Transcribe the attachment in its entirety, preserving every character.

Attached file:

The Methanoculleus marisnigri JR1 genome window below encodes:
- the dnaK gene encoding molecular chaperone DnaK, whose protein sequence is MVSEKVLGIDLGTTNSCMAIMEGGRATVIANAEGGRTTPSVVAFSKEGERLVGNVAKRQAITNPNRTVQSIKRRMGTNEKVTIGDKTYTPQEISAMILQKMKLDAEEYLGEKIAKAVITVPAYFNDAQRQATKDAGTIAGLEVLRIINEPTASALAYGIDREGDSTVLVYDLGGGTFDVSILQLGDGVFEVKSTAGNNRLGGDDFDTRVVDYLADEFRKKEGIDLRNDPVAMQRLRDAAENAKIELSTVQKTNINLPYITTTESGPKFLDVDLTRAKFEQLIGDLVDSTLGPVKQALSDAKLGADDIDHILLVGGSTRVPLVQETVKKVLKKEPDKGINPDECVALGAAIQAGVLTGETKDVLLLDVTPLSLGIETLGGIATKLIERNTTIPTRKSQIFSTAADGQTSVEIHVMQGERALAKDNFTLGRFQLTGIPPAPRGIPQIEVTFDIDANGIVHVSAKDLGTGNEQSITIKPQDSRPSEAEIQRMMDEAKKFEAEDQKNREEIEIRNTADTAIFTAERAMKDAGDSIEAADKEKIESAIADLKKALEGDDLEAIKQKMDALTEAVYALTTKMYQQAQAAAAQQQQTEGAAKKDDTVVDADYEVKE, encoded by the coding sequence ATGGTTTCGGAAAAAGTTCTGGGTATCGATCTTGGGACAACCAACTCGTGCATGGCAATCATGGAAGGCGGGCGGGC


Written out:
The Methanoculleus marisnigri JR1 genome window below encodes:
- the dnaK gene encoding molecular chaperone DnaK, whose protein sequence is MVSEKVLGIDLGTTNSCMAIMEGGRATVIANAEGGRTTPSVVAFSKEGERLVGNVAKRQAITNPNRTVQSIKRRMGTNEKVTIGDKTYTPQEISAMILQKMKLDAEEYLGEKIAKAVITVPAYFNDAQRQATKDAGTIAGLEVLRIINEPTASALAYGIDREGDSTVLVYDLGGGTFDVSILQLGDGVFEVKSTAGNNRLGGDDFDTRVVDYLADEFRKKEGIDLRNDPVAMQRLRDAAENAKIELSTVQKTNINLPYITTTESGPKFLDVDLTRAKFEQLIGDLVDSTLGPVKQALSDAKLGADDIDHILLVGGSTRVPLVQETVKKVLKKEPDKGINPDECVALGAAIQAGVLTGETKDVLLLDVTPLSLGIETLGGIATKLIERNTTIPTRKSQIFSTAADGQTSVEIHVMQGERALAKDNFTLGRFQLTGIPPAPRGIPQIEVTFDIDANGIVHVSAKDLGTGNEQSITIKPQDSRPSEAEIQRMMDEAKKFEAEDQKNREEIEIRNTADTAIFTAERAMKDAGDSIEAADKEKIESAIADLKKALEGDDLEAIKQKMDALTEAVYALTTKMYQQAQAAAAQQQQTEGAAKKDDTVVDADYEVKE, encoded by the coding sequence ATGGTTTCGGAAAAAGTTCTGGGTATCGATCTTGGGACAACCAACTCGTGCATGGCAATCATGGAAGGCGGGCGGGC